Cortisol infusion increased plasma glucose (P<.001) but had no effect on osmolality or hematocrit (Table 2⇓). There was a small decrease in plasma [Na+] (P<.05) but no effect on plasma [K+]. Water intake did not change, although urine volume increased throughout the cortisol infusion period (P<.01) and on the first postinfusion day. Urinary Na+ excretion increased during the latter days of cortisol infusion (P<.05), and urinary K+ excretion remained unchanged.
PRC was suppressed to undetectable levels by aldosterone infusion (P<.05) but was not changed by cortisol infusion (Table 3⇓). Plasma ANP was 3.49±0.58 pmol/L on the control day and 11.85±3.91 pmol/L on day 5 of aldosterone infusion, but this difference was not significant because of the large variability caused by a lack of a rise in ANP in one sheep. Cortisol infusion did not alter ANP levels. Neither steroid altered plasma ET-1 concentration.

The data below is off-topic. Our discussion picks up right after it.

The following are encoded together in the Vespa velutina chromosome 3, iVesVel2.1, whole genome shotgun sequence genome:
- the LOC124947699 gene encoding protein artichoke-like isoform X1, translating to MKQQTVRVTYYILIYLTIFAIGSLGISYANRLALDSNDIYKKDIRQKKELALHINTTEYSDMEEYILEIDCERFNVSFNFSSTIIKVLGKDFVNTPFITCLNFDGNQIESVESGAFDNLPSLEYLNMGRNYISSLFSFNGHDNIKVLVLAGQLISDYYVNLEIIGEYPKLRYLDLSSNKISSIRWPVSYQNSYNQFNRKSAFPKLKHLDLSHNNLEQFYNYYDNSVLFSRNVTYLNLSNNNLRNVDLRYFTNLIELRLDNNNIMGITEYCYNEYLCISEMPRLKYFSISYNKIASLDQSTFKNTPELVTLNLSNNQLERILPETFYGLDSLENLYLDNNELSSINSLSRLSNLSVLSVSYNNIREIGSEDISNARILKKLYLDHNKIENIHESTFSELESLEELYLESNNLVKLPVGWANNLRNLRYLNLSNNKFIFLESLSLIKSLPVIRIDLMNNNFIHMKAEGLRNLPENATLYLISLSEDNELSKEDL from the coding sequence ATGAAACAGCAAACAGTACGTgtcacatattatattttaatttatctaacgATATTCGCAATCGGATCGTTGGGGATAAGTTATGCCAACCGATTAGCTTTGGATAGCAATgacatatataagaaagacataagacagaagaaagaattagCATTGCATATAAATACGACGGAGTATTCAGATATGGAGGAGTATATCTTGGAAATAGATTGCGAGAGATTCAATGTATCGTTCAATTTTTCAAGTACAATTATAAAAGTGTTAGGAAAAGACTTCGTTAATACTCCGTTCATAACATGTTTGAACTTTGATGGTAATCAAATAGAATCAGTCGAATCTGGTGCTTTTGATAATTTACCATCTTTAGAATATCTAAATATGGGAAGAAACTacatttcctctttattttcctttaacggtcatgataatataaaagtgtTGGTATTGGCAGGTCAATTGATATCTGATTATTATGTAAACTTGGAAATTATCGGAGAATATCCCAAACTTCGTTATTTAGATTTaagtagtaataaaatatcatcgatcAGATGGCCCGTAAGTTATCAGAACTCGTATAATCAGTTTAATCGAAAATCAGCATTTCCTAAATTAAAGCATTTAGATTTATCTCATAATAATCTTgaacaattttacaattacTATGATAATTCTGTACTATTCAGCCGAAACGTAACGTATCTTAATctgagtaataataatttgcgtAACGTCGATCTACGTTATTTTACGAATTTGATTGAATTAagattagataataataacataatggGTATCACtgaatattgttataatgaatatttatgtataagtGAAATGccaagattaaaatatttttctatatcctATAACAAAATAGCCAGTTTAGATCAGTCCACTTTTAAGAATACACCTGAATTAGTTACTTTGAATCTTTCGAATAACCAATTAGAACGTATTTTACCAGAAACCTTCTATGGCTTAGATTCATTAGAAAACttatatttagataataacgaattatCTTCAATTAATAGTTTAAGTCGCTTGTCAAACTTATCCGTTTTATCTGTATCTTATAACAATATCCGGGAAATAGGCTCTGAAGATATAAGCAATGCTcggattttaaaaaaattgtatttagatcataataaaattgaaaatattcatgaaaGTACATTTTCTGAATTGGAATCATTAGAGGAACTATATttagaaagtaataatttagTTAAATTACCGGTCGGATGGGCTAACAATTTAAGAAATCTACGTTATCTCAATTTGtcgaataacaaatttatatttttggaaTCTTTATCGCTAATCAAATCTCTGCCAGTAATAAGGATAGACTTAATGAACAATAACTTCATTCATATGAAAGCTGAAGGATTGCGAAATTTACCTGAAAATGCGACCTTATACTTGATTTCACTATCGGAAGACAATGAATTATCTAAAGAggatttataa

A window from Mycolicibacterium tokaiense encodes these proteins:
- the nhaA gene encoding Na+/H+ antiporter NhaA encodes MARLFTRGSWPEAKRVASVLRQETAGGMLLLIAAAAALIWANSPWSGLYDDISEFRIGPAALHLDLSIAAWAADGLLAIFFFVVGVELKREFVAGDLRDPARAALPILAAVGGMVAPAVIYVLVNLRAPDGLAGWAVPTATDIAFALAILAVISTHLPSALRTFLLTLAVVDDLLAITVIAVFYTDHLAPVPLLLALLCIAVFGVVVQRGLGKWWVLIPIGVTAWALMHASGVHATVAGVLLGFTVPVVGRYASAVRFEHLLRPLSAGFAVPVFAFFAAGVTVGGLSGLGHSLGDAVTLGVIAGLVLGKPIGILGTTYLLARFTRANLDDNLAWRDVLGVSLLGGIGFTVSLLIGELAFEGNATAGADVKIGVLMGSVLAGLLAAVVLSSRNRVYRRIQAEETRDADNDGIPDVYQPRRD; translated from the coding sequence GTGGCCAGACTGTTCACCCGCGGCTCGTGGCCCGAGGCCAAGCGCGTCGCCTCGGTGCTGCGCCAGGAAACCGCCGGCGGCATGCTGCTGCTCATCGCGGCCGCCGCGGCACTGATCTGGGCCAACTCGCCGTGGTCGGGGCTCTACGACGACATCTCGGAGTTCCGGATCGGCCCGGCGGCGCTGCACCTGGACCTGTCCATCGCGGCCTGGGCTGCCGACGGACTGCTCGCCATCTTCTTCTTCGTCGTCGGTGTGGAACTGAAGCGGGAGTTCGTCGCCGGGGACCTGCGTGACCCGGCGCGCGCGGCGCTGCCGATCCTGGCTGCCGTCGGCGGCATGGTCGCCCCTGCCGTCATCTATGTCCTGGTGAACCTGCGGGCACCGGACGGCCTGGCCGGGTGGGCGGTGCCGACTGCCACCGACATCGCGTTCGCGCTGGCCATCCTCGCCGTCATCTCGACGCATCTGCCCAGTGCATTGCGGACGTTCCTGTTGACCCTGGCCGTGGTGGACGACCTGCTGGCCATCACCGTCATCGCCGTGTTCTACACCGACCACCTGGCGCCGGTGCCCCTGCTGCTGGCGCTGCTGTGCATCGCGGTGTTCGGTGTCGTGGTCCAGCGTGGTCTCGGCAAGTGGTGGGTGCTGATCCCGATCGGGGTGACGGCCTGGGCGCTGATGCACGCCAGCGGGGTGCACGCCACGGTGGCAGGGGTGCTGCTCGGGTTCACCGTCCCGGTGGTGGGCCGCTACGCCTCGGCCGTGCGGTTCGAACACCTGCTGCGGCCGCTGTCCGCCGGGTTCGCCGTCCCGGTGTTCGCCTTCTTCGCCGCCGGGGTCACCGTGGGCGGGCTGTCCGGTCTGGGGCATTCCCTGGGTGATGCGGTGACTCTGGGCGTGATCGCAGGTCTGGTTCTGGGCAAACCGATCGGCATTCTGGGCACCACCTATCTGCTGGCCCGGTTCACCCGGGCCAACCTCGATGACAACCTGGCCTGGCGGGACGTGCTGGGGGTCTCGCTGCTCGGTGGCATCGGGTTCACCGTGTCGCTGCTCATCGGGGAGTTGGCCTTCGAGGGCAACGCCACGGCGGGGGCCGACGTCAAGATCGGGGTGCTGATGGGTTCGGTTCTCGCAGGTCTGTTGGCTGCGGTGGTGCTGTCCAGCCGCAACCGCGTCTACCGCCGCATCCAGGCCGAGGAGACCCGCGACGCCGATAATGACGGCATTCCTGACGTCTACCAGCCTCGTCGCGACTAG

In this study we examined the cardiovascular effects of infusion of the major ovine glucocorticoid cortisol and the major ovine mineralocorticoid aldosterone in conscious sheep. The infusion rates used produce plasma levels similar to those reached during corticotropin infusion.2 4 5 Aldosterone caused hypernatremia, hypokalemia, and initially, urinary Na+ retention, indicative of mineralocorticoid activity. Cortisol infusion was associated with the glucocorticoid effects of hyperglycemia and increased urine volume.
Aldosterone caused a progressive increase in MAP, which reached 11 mm Hg above control on the fifth treatment day, an increase similar to that previously reported by this laboratory.3 The rise in MAP resulted mainly from an increase in CO caused by a significant increase in SV. Both indexes of left ventricular contractility were unchanged, suggesting that the rise in SV resulted from the increased preload, as indicated by the sustained elevation in CVP. The rise in CVP was probably secondary to the volume expansion caused by mineralocorticoid-induced urinary Na+ retention.